Another intensely charged protest might come from the descendants of the Circassians, the North Caucasian people who claim Sochi as their capital. During the final phase of Russia’s conquest of the Muslim North Caucasus in 1864, 1.5 million Circassians were deported to Turkey. With the Olympiad being held on the 150th anniversary of this expulsion, which they consider a “genocide” responsible for the deaths of hundreds of thousands of their compatriots, Circassian activists in Turkey, Syria, Jordan, and the United States have called for Russia’s recognition of and apology for the 1864 expulsion and for a boycott of the Games.
The unacknowledged historic injustice against the Circassian people was recently highlighted by the plight of their compatriots in the civil war in Syria, home to 150,000 Circassians. Furthermore, neighboring Georgia officially recognized the expulsion of the Circassians as a genocide in 2011, and outgoing Georgian president Mikheil Saakashvili mentioned the atrocity in his address to the United Nations General Assembly in September. With over 700,000 Circassians living in the North Caucasus, activists are demanding the same leading role for the representatives of the Circassian people in the opening ceremonies as was accorded to indigenous people during the Vancouver Olympiad—a demand that Moscow has rejected.
Jihad Next Door
By far the greatest manmade threat to the 2014 Winter Olympics is terrorist violence. A Russian deputy stated recently that Russia ranks fourth or fifth in the world in number of victims of terrorist attacks. According to Russian experts, 98 percent of all terrorist acts in Russia occur in the North Caucasus, in the immediate proximity of Sochi. Between January and September 2013, the jihad aimed at detaching the North Caucasus from Russia to establish a North Caucasian caliphate left 375 dead and 343 injured. Among those killed were more than 100 police and security troops and 200 terrorists.
In the Karachaevo-Cherkessia Autonomous Republic, 55 miles from Sochi, nine “crimes of extremist nature” occurred between January and September 2013. The scope and intensity of terrorism increases eastward: from Kabardino-
Balkaria (185 miles from Sochi, 69 attacks during this period) to Ingushetia (256 miles, 30 killed and 47 injured) to Chechnya (300 miles, 47 acts of terrorism) to the hotbed of Islamic militancy, Dagestan (389 miles, 242 incidents). Dagestan is where the 2012 Boston bombing suspects, Tamerlan and Dzhokhar Tsarnaev, grew up and where Tamerlan spent half a year shortly before the attack.
In addition, on October 21 of last year, a female suicide bomber from Dagestan killed seven people and injured 50 in the southeast Russian city of Volgograd. Two months later, on December 29 and 30, in the same city suicide bombers killed nearly three dozen people in less than 48 hours.
In Sochi itself, two bombs were detonated in July and August 2008, killing four people and injuring more than 40. Two years later, there was an explosion on the main railway that runs through Sochi less than 10 miles from the city. In May 2012, Russia’s National Anti-Terrorism Committee announced confiscation of arms, ammunition, self-made bombs, land mines, mortars, and grenade launchers in the breakaway Republic of Abkhazia (formerly part of Georgia), 24 miles away from Sochi. The authorities claimed that the cache belonged to the “Abkhaz Jamaat,” which was planning attacks during the Olympiad.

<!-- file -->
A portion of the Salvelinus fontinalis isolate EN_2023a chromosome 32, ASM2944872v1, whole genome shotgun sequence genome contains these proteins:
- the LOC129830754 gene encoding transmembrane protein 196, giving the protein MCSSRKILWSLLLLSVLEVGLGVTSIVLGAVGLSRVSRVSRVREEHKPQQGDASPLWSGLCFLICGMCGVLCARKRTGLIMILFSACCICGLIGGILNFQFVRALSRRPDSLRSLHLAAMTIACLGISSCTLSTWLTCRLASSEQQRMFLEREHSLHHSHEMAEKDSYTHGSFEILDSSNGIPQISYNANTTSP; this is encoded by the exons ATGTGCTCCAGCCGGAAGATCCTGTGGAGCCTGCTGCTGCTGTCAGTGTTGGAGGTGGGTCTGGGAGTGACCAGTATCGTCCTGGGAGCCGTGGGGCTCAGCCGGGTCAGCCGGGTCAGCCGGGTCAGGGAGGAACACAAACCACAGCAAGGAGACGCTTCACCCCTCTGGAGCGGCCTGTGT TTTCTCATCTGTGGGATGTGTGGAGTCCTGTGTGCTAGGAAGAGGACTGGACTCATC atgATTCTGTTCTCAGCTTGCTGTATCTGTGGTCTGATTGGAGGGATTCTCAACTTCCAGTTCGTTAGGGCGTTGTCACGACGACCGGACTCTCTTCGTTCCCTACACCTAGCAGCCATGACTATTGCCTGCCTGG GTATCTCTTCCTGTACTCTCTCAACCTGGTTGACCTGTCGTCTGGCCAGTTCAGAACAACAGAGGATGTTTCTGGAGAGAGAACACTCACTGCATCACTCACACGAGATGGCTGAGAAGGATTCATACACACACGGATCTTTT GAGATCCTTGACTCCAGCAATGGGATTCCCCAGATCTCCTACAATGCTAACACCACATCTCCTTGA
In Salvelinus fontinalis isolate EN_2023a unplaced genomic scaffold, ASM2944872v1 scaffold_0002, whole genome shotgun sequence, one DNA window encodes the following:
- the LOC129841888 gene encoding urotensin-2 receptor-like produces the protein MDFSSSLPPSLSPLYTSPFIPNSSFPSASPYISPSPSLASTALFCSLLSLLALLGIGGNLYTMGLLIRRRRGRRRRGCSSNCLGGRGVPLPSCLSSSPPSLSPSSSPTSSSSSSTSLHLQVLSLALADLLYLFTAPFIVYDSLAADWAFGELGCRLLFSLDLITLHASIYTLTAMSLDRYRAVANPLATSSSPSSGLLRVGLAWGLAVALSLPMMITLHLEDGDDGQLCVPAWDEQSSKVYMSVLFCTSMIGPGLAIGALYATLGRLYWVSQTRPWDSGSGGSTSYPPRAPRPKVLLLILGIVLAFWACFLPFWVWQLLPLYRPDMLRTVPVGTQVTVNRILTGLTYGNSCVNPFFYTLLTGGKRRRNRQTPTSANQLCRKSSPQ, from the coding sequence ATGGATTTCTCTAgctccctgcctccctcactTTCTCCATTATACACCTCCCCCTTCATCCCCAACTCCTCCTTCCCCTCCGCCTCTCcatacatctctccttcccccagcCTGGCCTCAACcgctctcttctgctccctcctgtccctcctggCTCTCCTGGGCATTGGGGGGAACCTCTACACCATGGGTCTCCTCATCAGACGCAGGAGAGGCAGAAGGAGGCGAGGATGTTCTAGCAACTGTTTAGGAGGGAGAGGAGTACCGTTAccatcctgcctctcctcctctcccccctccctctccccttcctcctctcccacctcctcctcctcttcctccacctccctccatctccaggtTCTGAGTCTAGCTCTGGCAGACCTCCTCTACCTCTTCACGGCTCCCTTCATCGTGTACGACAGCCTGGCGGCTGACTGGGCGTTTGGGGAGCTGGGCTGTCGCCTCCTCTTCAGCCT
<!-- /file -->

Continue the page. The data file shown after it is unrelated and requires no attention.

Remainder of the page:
On July 3, 2013, Doku Umarov, the alleged leader of the North Caucasian jihad and self-declared emir of the Caucasus Emirate, posted a YouTube video in which he called on fellow jihadists to “do their utmost to derail” what he called “satanic dances on the bones of many many Muslims killed . . . and buried on our lands extending to the Black Sea,” and declared it their “obligation to use all means to prevent this.”
The credibility of Umarov’s threat is enhanced by Russia’s position in the Syrian civil war. The FSB estimates that at least 400 men from Russia fought with al Qaeda in Syria. Russia’s unwavering support of Bashar Assad’s regime with weapons and diplomacy is reported to have angered many. “Muslims all over the world revile Putin for his support of Assad,” a Dagestani man who studied at a religious school in Damascus, told a reporter.
On July 30, a Russian-speaking Syrian jihadi warlord posted a YouTube clip in which he called on the volunteers from the North Caucasus to “prepare for the so-called Olympics Games in Sochi.” “For such a jihad,” he went on, “two people is enough.” According to a former deputy commander of Russia’s elite special forces Alpha unit, “If they get reinforcement from Syria, our security services will be hard put to prevent them from ruining the Olympics.” This past September, Putin admitted that the fighters returning from Syria were “a very real threat.”
A Special Ops Olympics?
Aware of the enormous risks that the choice of location poses for the Games, the Russian authorities have committed mammoth resources to minimize danger. The result has been an antiterrorist operation unprecedented for Russia in depth and scope. Never before has there been an Olympiad as saturated by security personnel, as thoroughly monitored by video and listening devices, or as riddled by cybersnooping as Sochi will be.